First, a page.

ILLUSTRATION- The Keyless Go key for a Mercedes Benz M Class is held up near the car's motor start/stop button in Karlsruhe, Germany, 08 April 2016. Modern car keys make life easy for car thieves. The comfortable radio technology is conquerable. Luxury cars from Mercedes and Porsche are desired in Stuttgart. Photo: ULI DECK/dpa | usage worldwide   (Photo by Uli Deck/picture alliance via Getty Images) ILLUSTRATION- The Keyless Go key for a Mercedes Benz M Class is held up near the car's motor start/stop button in Karlsruhe, Germany, 08 April 2016. Modern car keys make life easy for car thieves. The comfortable radio technology is conquerable. Luxury cars from Mercedes and Porsche are desired in Stuttgart. Photo: ULI DECK/dpa | usage worldwide (Photo by Uli Deck/picture alliance via Getty Images) Tracking devices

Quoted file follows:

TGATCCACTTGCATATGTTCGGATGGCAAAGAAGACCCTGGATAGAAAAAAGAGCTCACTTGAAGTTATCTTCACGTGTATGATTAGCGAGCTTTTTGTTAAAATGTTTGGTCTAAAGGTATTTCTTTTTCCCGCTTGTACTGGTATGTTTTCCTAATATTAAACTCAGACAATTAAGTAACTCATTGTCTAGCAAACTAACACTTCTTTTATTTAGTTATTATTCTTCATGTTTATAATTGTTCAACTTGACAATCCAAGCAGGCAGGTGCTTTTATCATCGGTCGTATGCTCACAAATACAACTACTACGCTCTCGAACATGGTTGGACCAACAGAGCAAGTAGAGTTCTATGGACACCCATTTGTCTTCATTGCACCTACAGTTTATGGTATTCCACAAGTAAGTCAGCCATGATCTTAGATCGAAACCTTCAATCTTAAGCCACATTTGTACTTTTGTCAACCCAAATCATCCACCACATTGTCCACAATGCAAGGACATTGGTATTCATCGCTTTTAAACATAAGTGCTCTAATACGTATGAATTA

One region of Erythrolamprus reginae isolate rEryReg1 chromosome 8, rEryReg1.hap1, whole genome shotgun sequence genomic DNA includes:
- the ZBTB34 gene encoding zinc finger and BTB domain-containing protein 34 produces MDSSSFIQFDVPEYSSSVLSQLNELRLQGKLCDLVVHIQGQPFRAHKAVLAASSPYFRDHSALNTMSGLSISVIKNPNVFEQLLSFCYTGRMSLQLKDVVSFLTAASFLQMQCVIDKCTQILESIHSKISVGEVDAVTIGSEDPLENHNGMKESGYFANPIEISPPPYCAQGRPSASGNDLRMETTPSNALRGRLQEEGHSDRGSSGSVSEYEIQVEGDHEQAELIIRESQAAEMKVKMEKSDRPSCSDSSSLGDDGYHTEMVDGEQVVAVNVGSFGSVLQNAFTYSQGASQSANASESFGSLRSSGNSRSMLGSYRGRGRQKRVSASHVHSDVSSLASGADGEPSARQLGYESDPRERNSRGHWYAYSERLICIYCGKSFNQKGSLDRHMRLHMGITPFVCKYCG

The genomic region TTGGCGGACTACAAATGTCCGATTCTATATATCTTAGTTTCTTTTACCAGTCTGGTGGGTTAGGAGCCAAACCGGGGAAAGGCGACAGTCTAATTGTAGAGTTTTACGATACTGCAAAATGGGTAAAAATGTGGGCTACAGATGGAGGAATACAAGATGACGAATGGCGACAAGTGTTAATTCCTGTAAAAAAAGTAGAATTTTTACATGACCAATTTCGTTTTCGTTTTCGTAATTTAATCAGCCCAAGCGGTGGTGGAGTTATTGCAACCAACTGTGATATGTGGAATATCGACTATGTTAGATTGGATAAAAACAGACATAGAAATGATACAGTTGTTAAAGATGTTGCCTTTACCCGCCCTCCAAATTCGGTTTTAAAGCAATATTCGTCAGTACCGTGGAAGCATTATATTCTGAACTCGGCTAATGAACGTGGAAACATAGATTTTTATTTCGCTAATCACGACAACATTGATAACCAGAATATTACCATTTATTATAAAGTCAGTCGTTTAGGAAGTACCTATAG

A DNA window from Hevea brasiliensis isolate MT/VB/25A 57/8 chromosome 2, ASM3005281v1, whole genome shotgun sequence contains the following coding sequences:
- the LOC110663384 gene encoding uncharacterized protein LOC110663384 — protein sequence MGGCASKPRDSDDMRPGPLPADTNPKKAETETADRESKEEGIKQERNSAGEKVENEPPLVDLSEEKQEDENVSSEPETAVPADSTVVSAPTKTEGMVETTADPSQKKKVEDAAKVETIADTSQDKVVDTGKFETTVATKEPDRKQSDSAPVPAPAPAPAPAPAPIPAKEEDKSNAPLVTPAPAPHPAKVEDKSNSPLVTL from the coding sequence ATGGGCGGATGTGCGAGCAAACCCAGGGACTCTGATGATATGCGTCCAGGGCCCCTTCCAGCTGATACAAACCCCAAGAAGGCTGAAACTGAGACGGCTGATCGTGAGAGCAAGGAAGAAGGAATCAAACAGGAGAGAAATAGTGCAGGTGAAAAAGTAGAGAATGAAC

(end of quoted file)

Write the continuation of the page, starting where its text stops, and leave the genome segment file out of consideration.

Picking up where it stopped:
It's possible to subscribe to a security company like Tracker, which can fit a tracking device to your car and use it to trace its location if it's stolen. According to the company, 96% of cars fitted with its technology are recovered when stolen, compared with just 50% in other cases.